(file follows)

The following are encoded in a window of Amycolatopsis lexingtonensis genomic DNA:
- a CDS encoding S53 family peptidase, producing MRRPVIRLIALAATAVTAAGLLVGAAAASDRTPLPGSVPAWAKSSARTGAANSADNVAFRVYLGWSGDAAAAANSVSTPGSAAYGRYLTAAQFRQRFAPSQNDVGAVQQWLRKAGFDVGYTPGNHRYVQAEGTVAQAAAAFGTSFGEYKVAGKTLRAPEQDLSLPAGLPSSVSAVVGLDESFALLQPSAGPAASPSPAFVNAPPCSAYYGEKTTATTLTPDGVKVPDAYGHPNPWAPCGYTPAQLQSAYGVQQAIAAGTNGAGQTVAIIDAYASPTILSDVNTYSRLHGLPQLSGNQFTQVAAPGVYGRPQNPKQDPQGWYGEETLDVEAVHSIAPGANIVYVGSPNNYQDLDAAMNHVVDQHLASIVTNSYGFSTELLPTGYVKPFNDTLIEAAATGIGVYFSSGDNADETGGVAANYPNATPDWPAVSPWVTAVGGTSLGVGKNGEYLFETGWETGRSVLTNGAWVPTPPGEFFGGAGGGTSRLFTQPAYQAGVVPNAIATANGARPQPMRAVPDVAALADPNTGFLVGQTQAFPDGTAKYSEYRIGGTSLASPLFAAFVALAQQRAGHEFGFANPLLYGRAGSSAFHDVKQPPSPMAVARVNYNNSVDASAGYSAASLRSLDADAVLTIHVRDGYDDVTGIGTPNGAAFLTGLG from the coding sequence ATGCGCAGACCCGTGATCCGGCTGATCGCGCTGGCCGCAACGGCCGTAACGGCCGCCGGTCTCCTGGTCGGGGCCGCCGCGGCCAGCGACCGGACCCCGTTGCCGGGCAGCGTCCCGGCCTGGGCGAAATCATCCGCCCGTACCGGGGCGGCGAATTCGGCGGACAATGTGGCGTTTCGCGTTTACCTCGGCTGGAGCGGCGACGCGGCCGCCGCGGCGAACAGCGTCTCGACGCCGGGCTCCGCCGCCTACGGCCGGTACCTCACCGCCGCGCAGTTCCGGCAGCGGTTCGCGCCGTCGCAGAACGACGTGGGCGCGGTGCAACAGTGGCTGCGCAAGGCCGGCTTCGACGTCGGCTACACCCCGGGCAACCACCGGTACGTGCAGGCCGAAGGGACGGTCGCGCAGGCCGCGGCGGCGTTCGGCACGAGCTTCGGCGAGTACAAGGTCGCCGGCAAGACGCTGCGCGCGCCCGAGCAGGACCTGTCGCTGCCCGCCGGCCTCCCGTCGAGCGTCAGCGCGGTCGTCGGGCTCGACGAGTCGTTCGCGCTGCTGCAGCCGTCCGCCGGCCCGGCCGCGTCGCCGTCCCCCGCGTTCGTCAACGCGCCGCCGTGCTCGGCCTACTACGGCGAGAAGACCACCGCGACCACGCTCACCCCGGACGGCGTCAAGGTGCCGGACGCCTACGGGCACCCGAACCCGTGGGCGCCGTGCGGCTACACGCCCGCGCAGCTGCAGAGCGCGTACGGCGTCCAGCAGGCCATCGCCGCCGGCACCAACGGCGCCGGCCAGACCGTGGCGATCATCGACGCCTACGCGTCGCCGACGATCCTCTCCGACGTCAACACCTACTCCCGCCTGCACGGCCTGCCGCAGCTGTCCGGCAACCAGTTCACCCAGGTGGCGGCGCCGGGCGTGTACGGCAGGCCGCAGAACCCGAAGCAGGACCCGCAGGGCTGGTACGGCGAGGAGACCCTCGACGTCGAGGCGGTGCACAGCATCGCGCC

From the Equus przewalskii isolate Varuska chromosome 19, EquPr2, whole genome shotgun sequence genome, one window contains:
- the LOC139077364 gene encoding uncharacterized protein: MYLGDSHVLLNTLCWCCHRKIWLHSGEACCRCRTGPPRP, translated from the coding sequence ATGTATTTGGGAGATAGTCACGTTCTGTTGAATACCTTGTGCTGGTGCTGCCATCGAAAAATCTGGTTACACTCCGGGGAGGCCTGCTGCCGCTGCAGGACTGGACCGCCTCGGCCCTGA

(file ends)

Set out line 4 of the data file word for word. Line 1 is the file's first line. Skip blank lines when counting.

- the LOC139077364 gene encoding uncharacterized protein: MYLGDSHVLLNTLCWCCHRKIWLHSGEACCRCRTGPPRP, translated from the coding sequence ATGTATTTGGGAGATAGTCACGTTCTGTTGAATACCTTGTGCTGGTGCTGCCATCGAAAAATCTGGTTACACTCCGGGGAGGCCTGCTGCCGCTGCAGGACTGGACCGCCTCGGCCCTGA